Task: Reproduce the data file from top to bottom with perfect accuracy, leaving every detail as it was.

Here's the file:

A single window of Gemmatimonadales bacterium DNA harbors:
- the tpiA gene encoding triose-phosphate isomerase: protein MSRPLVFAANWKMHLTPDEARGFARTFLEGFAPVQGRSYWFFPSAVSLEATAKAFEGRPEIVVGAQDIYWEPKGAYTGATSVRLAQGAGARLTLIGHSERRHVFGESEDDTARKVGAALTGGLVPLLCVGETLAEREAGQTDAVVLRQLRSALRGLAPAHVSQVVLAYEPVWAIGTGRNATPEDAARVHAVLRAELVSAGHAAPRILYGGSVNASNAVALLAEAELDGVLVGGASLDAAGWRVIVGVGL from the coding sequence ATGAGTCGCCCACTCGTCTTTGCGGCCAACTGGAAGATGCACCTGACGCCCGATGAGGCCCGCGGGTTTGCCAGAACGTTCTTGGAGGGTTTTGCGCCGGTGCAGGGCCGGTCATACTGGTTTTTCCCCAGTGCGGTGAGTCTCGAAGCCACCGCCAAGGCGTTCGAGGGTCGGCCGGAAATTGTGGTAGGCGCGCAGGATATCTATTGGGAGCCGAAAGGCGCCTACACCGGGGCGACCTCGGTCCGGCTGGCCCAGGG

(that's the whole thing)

A single window of Gemmatimonadales bacterium DNA harbors:
- the tpiA gene encoding triose-phosphate isomerase: protein MSRPLVFAANWKMHLTPDEARGFARTFLEGFAPVQGRSYWFFPSAVSLEATAKAFEGRPEIVVGAQDIYWEPKGAYTGATSVRLAQGAGARLTLIGHSERRHVFGESEDDTARKVGAALTGGLVPLLCVGETLAEREAGQTDAVVLRQLRSALRGLAPAHVSQVVLAYEPVWAIGTGRNATPEDAARVHAVLRAELVSAGHAAPRILYGGSVNASNAVALLAEAELDGVLVGGASLDAAGWRVIVGVGL from the coding sequence ATGAGTCGCCCACTCGTCTTTGCGGCCAACTGGAAGATGCACCTGACGCCCGATGAGGCCCGCGGGTTTGCCAGAACGTTCTTGGAGGGTTTTGCGCCGGTGCAGGGCCGGTCATACTGGTTTTTCCCCAGTGCGGTGAGTCTCGAAGCCACCGCCAAGGCGTTCGAGGGTCGGCCGGAAATTGTGGTAGGCGCGCAGGATATCTATTGGGAGCCGAAAGGCGCCTACACCGGGGCGACCTCGGTCCGGCTGGCCCAGGG